While smart beta is a much-talked about concept, implementation is slow. Part of the reluctance of investors is the risk of sustained underperformance, but that can be overcome by matching portfolio liquidity requirements with factor cycle duration. Amanda White speaks to Michael Hunstad, head of quantitative equity research, global equity management, at Northern Trust.
Sustained underperformance of a group of stocks according to a factor is a primary risk in factor investing, and further, the length of underperformance is not consistent across factors and so needs to be managed. But this provides an opportunity for investors to tilt their portfolios according to the time and liquidity needs.
According to Northern Trust research, cycles vary in length across common equity factors, from 12 months for the low volatility factor to 106 months for small size factor.
The research, which spanned data from 1979-2013, found the high value factor to have a cycle of 47 months, low volatility 12 months, high divided value 22 months, small size 106 months and high momentum 39 months.
In applying this research, Michael Hunstad, head of quantitative equity research, global equity management, at Northern Trust, says the combination of factor tilts depends on an investor’s time frame to liquidation.
Portfolios that are evaluated frequently or are near liquidation should opt for short-cycle factors like low volatility. Factors like size, value and momentum have long cycle lengths and should be held in long-term buy and hold portfolios.
Northern Trust says the optimal multi-period allocation of MSCI factor indices can be ordered according to time to liquidation.
Factors with relatively long cycles appear first in the portfolio to eventually be replaced by factors with shorter cycles.
As an industry, Hunstad says the discussion around smart betsa has moved past the initial stage of determining what compensation factors are and now investors are faced with the question of what factors to choose to tilt their portfolio.
He says the starting point for investors is to determine what their current portfolio factor allocations look like.
Northern Trust does this analysis for clients, strongly advocating that failing to base future investment decisions on a strong understanding of the current portfolio can lead to unintended bias or cancel out intended bias.
“For clients and potential clients we do mapping of their existing holdings and we see exposure to style biases exist, for example large cap. We’ve done it now for about 50-75 clients. The next step is to take corrective action so the portfolio can achieve their objectives, and then we discuss which strategies would work for them.”
Hunstad says in this way, even if a client has no intention of buying smart beta, it can be used as a way of thinking about risk.
Last year, Northern Trust conducted a quantitative survey of 139 global institutional investors to gain insight into how they were addressing strategic risk. It then looked at how “engineered equities” might better achieve the desired portfolio outcome.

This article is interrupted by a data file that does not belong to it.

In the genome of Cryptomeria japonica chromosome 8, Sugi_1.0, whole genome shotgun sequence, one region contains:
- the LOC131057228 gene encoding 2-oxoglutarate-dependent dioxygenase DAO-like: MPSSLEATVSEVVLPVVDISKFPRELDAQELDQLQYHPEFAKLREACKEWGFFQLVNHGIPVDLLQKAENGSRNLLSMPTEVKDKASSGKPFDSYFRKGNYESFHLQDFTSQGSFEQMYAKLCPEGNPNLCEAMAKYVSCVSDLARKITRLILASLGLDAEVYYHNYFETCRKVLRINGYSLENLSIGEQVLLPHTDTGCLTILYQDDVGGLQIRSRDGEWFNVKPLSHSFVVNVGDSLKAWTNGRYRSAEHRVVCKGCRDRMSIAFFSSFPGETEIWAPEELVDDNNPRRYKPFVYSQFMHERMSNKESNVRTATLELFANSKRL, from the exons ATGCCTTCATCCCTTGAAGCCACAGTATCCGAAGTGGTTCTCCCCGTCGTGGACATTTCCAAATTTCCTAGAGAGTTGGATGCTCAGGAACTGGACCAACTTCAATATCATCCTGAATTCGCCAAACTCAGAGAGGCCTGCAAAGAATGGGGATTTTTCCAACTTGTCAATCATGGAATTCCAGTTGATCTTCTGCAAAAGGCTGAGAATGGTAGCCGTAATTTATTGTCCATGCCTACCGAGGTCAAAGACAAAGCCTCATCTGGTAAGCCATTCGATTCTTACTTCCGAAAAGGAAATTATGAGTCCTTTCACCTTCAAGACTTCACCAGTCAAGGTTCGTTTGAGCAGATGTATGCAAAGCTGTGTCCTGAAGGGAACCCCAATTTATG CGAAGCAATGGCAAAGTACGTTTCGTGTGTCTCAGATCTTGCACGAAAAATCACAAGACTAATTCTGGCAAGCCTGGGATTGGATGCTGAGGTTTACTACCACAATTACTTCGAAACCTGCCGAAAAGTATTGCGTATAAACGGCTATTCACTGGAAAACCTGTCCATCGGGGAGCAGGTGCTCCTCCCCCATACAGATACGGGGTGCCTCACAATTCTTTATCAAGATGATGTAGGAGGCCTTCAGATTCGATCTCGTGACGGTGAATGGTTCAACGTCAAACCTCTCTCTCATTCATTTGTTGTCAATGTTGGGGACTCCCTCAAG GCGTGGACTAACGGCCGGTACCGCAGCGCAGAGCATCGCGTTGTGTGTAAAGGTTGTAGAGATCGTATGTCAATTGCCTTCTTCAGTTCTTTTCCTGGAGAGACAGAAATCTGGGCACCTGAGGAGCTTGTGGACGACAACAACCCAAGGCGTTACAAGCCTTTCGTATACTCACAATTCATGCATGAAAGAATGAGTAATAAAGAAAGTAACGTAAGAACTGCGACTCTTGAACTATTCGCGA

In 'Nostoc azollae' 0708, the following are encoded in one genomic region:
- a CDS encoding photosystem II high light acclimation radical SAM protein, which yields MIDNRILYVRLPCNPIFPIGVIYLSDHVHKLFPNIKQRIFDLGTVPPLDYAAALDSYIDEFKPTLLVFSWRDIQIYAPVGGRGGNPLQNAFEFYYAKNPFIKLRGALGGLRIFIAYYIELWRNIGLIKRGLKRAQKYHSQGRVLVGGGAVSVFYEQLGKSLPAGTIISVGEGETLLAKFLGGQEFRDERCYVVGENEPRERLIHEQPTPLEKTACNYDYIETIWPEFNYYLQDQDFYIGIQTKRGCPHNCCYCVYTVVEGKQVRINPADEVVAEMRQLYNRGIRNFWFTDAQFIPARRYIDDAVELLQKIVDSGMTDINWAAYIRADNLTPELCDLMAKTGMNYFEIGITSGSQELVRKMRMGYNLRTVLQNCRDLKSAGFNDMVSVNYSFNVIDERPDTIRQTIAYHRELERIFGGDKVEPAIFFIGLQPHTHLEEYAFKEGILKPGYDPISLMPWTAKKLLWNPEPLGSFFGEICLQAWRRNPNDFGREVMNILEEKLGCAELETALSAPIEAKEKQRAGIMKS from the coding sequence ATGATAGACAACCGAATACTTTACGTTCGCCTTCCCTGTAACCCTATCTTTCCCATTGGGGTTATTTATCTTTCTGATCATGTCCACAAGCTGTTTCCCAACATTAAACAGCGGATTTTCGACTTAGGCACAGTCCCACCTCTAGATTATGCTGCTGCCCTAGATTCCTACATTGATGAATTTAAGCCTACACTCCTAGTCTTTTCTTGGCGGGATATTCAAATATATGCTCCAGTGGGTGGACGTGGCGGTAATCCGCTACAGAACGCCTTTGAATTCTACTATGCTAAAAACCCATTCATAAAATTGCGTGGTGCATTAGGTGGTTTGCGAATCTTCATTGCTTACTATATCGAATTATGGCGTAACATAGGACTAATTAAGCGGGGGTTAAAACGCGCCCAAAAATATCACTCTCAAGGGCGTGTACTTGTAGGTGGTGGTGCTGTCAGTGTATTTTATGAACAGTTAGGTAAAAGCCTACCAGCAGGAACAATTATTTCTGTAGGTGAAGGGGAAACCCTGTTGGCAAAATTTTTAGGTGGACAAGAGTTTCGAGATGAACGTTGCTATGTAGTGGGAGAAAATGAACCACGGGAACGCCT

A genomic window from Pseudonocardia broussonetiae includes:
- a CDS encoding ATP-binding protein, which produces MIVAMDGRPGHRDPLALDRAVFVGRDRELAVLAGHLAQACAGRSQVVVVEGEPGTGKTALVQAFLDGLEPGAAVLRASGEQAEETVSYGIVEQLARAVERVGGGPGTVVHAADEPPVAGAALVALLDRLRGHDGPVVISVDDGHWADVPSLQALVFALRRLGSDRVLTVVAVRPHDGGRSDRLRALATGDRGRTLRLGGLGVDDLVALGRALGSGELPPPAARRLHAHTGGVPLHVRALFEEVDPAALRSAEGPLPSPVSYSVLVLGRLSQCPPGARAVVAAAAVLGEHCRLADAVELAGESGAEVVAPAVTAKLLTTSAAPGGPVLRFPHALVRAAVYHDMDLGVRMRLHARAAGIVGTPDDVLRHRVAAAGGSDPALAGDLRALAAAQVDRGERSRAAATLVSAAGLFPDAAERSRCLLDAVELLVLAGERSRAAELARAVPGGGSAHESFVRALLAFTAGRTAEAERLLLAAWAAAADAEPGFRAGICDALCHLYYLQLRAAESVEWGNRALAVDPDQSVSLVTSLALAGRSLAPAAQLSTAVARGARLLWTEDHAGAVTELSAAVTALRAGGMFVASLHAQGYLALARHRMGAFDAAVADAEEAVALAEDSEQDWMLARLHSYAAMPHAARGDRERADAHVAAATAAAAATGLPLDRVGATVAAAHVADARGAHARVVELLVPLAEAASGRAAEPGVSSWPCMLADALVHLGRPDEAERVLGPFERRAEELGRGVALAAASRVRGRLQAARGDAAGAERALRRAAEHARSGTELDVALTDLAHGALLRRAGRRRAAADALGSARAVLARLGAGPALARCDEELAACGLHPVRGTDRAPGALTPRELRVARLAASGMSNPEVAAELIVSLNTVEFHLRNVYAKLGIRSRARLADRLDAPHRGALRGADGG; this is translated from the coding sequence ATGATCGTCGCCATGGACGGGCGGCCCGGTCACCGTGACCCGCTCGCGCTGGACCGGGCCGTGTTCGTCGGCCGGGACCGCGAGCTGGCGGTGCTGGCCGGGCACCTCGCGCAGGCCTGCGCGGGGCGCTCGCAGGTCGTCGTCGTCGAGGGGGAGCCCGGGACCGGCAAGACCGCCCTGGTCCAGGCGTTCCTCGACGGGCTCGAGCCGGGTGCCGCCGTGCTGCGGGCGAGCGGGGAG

The results outlined in the paper, Through the Looking Glass, found that only 18 per cent of the 139 investors surveyed felt they were certain of their overall equity portfolio’s actual factor exposures.
Further the survey found that regardless of the approach used to define the asset allocation –
asset liability management, core satellite, tactical or strategic – the portfolios didn’t always reflect the investors’ goals, objectives and intended exposures.
The paper says, to bring the portfolios in line with the investors’ expectations would require a substantial factor exposure – a deliberate and substantial commitment.
“One conclusion of the paper was that investors need to have to have a meaningful allocation to smart beta for it to be worthwhile, to actually move the dial on return expectations outside the noise of the portfolio,” Hunstad says.
In practice this is happening, and Hunstad says some clients are allocating 100 per cent of their equities portfolio in, for example, a quality, value blend or a quality, low volatility blend.
“You have to have a lot of conviction to do that,” he says. “More and more clients are realising it requires conviction. One client allocated 2.5 per cent of $10 billion but that doesn’t do anything.”
Hunstad says there are two variables in assessing factors – expense and whether it will be arbitraged away.
He firmly believes that while there is concern that, for example, low volatility will be expensive and the price is increasing, it doesn’t mean that low volatility will be unreliable or uncompensated.
This is due, mostly, to the total value of all smart beta being dwarfed by the total market – it’s less than 1 per cent, he says.
“It will never approach the volume you see in indexing, plus you see trades on the other side. It might be expensive or the wrong time for that factor, but it won’t be arbitraged away,” he says.